Presenters: William Black, University of South Florida; Rashidah Morgan, Charlotte-Mecklenburg Schools; Angela Sewall, University of Arkansas at Little Rock; Cappy Douglass, Gwinnett County Schools (GA)

Assessment in the Service of Learning

Sunday, March 2, 2:00 – 3:30 p.m.
The use of performance-based teacher assessment has grown tremendously in recent years and is largely attributed to professional consensus that readiness to teach is best evaluated through demonstration and authentic artifacts of practice. Panelists will illuminate the landscape of performance-based assessment, what the research tells us about effective use of assessments in determining candidate readiness to teach, and the challenges for the profession in supporting assessment literacy among beginning teachers.

Presenters: Terry Janicki, Council of Chief State School Officers; Ray Pecheone, Stanford Center for Assessment, Learning, & Equity; George Powell, Educational Testing Service; Hilda Rosselli, Oregon Education Investment Board; Rick Stiggins, Consultant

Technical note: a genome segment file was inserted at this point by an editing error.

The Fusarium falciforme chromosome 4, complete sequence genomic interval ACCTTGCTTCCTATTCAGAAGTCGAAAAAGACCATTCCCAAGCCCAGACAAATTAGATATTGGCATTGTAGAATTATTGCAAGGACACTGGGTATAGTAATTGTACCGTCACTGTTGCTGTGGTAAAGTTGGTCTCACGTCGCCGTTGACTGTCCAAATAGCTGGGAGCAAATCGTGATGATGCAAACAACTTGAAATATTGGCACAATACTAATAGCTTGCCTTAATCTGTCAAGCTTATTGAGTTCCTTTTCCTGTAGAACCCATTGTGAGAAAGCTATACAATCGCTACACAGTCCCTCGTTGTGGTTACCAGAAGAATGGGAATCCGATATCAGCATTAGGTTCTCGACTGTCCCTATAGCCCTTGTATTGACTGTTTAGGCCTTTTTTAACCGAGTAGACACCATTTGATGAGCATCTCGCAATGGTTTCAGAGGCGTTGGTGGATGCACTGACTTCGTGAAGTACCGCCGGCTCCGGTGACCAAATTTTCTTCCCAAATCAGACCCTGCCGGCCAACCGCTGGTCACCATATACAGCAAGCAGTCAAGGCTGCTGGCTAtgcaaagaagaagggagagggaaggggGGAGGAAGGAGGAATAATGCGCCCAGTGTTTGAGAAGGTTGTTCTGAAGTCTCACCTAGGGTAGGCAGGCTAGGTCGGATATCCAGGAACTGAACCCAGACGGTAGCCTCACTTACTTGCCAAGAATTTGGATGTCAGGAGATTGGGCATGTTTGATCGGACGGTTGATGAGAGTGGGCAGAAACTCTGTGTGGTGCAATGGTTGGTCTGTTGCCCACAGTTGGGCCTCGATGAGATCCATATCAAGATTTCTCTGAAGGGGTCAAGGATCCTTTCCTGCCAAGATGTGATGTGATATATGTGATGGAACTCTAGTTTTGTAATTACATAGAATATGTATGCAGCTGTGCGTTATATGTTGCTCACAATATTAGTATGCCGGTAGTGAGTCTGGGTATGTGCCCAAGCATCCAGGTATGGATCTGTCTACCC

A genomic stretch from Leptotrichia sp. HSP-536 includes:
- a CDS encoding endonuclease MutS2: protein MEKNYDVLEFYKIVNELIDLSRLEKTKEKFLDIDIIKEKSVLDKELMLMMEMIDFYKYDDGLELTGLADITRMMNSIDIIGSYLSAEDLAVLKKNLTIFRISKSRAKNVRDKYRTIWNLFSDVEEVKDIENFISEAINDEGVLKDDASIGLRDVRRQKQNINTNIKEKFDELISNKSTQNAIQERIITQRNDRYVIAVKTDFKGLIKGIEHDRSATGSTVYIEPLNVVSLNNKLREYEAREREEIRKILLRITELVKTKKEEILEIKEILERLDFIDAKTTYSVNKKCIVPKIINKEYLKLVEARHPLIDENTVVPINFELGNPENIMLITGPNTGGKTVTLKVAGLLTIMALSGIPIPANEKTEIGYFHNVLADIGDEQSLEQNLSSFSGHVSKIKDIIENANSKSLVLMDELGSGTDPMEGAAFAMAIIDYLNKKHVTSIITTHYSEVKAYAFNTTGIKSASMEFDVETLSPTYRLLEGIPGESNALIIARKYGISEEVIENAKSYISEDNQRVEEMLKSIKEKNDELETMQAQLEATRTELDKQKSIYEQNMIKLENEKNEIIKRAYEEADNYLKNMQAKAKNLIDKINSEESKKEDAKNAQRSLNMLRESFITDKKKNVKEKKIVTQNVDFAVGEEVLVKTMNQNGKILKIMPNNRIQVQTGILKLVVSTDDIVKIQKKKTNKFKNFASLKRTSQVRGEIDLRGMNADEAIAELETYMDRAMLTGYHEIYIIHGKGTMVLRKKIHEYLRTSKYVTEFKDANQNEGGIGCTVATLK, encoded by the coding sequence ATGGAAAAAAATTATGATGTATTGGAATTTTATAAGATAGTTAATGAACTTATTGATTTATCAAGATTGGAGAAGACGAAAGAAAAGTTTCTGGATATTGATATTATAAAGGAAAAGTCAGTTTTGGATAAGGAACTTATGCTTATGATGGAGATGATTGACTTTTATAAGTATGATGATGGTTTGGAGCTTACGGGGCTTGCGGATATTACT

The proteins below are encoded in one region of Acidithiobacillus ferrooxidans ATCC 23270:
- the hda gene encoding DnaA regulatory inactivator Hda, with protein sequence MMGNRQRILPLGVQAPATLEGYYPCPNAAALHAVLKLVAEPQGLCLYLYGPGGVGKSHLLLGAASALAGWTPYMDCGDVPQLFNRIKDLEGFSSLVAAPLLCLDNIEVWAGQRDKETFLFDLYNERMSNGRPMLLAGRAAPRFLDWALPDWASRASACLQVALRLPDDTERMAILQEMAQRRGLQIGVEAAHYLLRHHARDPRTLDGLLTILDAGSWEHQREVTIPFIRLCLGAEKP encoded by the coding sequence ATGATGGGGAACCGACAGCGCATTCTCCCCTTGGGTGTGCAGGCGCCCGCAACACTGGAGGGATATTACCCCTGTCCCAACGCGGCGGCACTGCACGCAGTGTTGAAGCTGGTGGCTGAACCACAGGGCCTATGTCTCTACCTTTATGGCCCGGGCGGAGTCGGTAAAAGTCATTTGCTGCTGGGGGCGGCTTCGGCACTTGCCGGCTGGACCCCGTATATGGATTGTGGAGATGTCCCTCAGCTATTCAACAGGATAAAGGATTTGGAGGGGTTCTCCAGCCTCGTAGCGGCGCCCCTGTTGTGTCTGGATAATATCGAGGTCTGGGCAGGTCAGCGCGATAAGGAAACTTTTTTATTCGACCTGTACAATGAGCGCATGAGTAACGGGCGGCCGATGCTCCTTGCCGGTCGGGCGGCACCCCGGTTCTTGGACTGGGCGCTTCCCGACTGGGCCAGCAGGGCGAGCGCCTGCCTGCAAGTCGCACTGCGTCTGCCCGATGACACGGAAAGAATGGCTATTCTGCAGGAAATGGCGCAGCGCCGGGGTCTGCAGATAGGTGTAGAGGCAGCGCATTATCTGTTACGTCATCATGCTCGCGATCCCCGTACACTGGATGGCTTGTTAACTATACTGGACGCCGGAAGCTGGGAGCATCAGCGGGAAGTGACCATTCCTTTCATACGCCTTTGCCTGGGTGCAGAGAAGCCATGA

Maintaining the Value of the Teaching Credential: Challenges and Opportunities

Sunday, March 2, 2:00 – 3:30 p.m.
Several states now award the same credential to new teachers regardless of whether they have completed their preparation or are just beginning their training through alternative programs. At the federal level, serious discussions are taking place as to what standard, if any, should exist to enter the teaching profession. Panelists will discuss state and federal developments on this issue and opportunities to move the conversation forward.

Presenters: Arne Fege, Public Advocacy for Kids; Jane West, AACTE; Jennie Whitcomb, University of Colorado at Boulder; John Affeldt, Public Advocates